Particular implementations can include one or more of the following features. Associating the vector objects can include identifying the plurality of vector objects as belonging to the representation of the lens flare. Associating the plurality of vector objects can include defining one or more dependencies between two or more of the plurality of vector objects, such that altering a first vector object causes a second vector object dependent on the first vector object to be altered. The vector-based representation of a lens flare can include one or more vector objects representing one or more flare rays, including one or more visible lines extending from the center point. The parameters include width of the flare, length of the flare, radius of the halo, number of rays, number of rings, and direction of the rings. The parameters can further include proportionality of width and length, opacity of one or more flare elements, color of one or more flare elements, brightness of one or more flare elements, fuzziness of one or more flare elements, size of the largest ray, and size of largest ring.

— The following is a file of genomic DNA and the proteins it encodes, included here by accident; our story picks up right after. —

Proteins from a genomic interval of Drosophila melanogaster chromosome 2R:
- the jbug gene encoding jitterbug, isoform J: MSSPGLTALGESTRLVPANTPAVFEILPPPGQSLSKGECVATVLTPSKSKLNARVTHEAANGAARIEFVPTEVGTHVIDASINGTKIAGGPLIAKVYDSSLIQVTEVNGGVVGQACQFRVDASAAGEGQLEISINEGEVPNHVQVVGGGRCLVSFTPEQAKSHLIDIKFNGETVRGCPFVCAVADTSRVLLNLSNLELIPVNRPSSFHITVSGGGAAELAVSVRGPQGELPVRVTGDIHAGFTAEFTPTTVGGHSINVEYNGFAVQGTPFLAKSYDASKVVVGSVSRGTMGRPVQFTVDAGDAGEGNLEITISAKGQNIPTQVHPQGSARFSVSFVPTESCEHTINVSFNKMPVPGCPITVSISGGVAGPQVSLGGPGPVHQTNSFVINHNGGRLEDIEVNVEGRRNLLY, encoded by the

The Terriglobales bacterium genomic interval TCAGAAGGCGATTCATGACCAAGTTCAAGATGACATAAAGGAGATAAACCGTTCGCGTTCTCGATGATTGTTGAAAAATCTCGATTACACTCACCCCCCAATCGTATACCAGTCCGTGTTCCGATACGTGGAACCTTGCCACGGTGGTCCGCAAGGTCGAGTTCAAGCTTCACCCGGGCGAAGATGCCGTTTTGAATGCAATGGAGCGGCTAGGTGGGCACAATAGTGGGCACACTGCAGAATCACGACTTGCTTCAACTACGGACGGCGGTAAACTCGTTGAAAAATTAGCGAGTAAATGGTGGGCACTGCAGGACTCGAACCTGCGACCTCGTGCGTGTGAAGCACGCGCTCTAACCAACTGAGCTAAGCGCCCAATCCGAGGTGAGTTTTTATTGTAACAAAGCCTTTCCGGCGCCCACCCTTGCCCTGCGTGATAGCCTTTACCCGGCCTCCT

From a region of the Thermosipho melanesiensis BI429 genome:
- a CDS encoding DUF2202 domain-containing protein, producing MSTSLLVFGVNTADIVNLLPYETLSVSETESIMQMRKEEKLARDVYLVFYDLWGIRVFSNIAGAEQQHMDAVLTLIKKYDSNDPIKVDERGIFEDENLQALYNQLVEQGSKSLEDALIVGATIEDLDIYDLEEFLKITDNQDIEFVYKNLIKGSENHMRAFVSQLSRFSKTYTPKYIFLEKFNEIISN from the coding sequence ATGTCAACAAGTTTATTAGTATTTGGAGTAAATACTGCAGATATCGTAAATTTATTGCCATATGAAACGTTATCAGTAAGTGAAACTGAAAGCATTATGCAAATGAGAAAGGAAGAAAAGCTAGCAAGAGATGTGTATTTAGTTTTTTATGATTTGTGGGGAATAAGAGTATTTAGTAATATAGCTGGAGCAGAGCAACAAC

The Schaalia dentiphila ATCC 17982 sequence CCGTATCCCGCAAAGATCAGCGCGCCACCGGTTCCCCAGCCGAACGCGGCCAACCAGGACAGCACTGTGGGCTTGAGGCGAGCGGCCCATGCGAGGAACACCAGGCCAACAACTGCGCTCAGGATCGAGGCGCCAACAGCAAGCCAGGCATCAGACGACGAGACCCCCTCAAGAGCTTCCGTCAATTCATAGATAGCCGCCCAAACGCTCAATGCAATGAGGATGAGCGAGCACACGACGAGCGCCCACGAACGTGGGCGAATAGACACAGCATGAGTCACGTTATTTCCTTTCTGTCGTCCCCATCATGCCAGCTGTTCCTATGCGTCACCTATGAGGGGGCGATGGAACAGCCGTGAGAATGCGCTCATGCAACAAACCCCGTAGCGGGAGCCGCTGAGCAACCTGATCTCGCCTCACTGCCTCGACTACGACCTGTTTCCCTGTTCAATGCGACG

A visual representation of the vector based representation of a lens flare can be displayed. Displaying the visual representation of the vector based representation of a lens flare can include altering a background color in an image region proximate to one or more lens flare elements. The techniques can include receiving first user input specifying edits to the vector-based representation of a lens flare, and editing the vector-based representation of a lens flare in response to user input to generate an edited vector-based representation of a lens flare. Editing the vector-based representation of a lens flare can include changing values associated with one or more lens flare parameters. Displaying the visual representation of the vector-based representation of a lens flare can include displaying a visual representation of a plurality of lens flare elements, the plurality of lens flare elements including a lens flare halo, one or more lens flare rings, and optionally one or more lens flare rays. Receiving user input can include receiving electronic data representing a manipulation by the user of one or more of the displayed lens flare elements. Receiving user input can include receiving electronic data representing a selection of one or more of the displayed lens flare elements. The electronic data representing a manipulation by the user of one or more of the displayed lens flare elements can include electronic data representing a click and drag operation. The vector based representation of a lens flare can be generated in response to a single user input defining a location for the lens flare in an image.